Cultural Analysis, Volume 21.2, 2023
Best Practice in Climate Change Adaptation: When algae and ticks take the lead
If the Sargassum algae and ticks would meet, what would they say? Would they congratulate one another on their shared thriving? Would they share their concerns about their thriving and its impact on their environment, neighbours and friends? Would they wonder what it means for the long-term ecological web they are a part of? Whether this “new normal” is one to keep and settle into?
Reading through this edition of Cultural Analysis on the topic of climate change adaptation, it seems these two more-than-human species do adaptation best. Amid all the changes to their ecological environment and their multispecies entanglements, they flourish. The multispecies entanglements in this issue reflect the fine balances that life as we know it is structured around and embedded in. As one of Arno Pascht’s interlocutors shares in an interview on the meaning of climate change (klaemet jenj): “Everything is no longer in its place,” suggesting that we all have a place within the larger whole: ticks, seaweeds, humans. Adaptation may then be about finding this place again or anew.
However, these places are entangled in a closely knitted ball of relationships, and as Laura McAdam Otto reminds us, this is why climate change is so often referred to as a wicked problem. What makes adaptation and climate change response even more complicated is that things have a different place according to different perspectives. Taking the wickedness one step further, Tim Morgan (2020) calls this the wickedest problem of all: a multiverse of worlds, cosmologies, ontologies and epistemologies coming together, adapting, and responding. How do we go about tackling climate change and its manifold manifestations while living in a world of plenty? Arno Pascht’s article shows how the well-intended ideas of NGOs and state agencies may generally be good approaches in creating a more resilient food production system but on the local Vanuatu level fail, because they do not fit within the ontologies and experiences of the island’s rural population.
Laura McAdam-Otto’s article points to another difficulty in adaptation, describing how the growth of Sargassum algae is impacting the lives of many different people with different interests and different relationships to a place. The strong heritage of the local community to the sea, the land and its changes established over long periods of time, stands in stark contrast to the short-termed, consumerist attitude of many tourists. McAdam-Otto’s case study seems to be embedded in a Capitalocene (Haraway 2015; Malm & Hornborg, 2014), where the economy and globalised capitalist marketplace heavily impact the responses and chosen adaptation strategies. The Sargassum-case reminds us that not only the causes of climate change are closely linked to a globalised world powered by a growth-based market-driven economy; adaptation and other climate change responses are sought within this system too. From this perspective, climate adaptation only addresses the consequences, not the causes. I cannot help but see the Sargassum algae and the ticks in Sanna Lillbroanda-Annala’s contribution as the real radicals. Not only do they manage to thrive in a world of ecological decay, but their growth also imposes limits on the human sense of entitlement to move, design and change at their own pace and on their own terms (see Morton, 2013).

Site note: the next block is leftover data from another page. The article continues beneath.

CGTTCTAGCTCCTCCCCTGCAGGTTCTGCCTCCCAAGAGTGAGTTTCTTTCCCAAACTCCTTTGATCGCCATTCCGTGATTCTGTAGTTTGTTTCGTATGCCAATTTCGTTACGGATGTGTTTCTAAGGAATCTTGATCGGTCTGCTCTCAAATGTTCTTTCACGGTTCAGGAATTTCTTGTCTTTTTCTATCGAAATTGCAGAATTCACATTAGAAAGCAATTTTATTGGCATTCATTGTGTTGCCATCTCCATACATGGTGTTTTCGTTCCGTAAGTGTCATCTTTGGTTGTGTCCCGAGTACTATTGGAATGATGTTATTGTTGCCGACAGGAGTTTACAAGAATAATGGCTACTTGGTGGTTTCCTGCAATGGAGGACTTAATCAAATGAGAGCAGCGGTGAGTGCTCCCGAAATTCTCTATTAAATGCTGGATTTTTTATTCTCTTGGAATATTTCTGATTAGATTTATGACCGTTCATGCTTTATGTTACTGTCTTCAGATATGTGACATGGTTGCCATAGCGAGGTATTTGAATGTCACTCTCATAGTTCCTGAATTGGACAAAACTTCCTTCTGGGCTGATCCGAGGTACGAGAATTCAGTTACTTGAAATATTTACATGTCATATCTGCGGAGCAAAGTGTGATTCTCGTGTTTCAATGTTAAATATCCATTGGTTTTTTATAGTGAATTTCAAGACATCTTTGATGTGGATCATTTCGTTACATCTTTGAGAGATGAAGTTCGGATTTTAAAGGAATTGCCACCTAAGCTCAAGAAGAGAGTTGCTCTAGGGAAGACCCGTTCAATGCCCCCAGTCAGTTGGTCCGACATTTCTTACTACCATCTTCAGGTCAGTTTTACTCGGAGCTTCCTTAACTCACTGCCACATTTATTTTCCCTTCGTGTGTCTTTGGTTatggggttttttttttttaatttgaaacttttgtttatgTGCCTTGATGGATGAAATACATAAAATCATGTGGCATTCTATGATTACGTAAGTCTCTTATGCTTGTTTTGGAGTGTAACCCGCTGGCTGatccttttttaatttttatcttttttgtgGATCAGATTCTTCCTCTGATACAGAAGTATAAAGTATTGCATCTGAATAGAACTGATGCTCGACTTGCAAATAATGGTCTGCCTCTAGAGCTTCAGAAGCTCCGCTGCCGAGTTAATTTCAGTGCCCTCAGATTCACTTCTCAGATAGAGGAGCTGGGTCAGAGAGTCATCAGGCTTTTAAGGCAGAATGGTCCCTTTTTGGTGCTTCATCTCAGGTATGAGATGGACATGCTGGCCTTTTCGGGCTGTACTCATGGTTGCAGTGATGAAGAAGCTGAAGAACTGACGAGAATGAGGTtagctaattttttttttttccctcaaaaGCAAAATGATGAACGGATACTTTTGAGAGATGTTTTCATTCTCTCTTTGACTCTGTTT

This brings me back to a series of questions: when is everything in place? What is this “balance” and who’s balance is it? Is it a concept that is mostly applied to the past and as a future desire while often absent in the present? Solastalgia, a term introduced in this issue by Sanna Lillbroanda-Annala, seems a comforting term then. It means that people still know, still remember, perhaps still feel in their bones what once was, what personal and communal heritage they treasure. It is a term that indicates a time before and a time after. In that sense, solastalgia is about knowing what was and how it differs from what is. In contrast, adaptation is about what is and the uncertainty of not knowing what will be.
This is what Sanna Lillbroanda-Annala’s final question points to: “Is it the ticks and the tick-infested nature we fear, or is it the changes in our habits and ways of perceiving the nature we are afraid of?” A question that captures some of the essence of the difficulties with adaptation. Adaptation asks us if we can accept changes to the familiar and comfortable, at a time we may not be ready and perhaps never will be. Solastalgia, this beautiful term, may work against adaptation then, when the sentiment already arises before the distance between past and present has been shaped by time. Instead, it may be a solastalgia for the future that we need: what’s ahead that we desire?
Haraway, D. 2015. “Anthropocene, Capitalocene, Plantationocene, Chthulhucene: Making Kin.” Environmental Humanities 6: 159–65. https://doi.org/10.1038/473254a
Malm, A. and A. Hornborg. 2014. “The Geology of Mankind? A Critique of the Anthropocene Narrative.” Anthropocene Review 1, no. 1: 62–69. https://doi.org/10.1177/2053019613516291
Morgan, T. 2020. “Solving the Wickedest Problem: Reconciling Differing Worldviews.” Journal of Future Studies 24, no. 4: 83–94. https://doi.org/10.6531/JFS.202006
Morton, T. 2013. Hyperobjects: Philosophy and Ecology After the End of the World . University of Minnesota Press.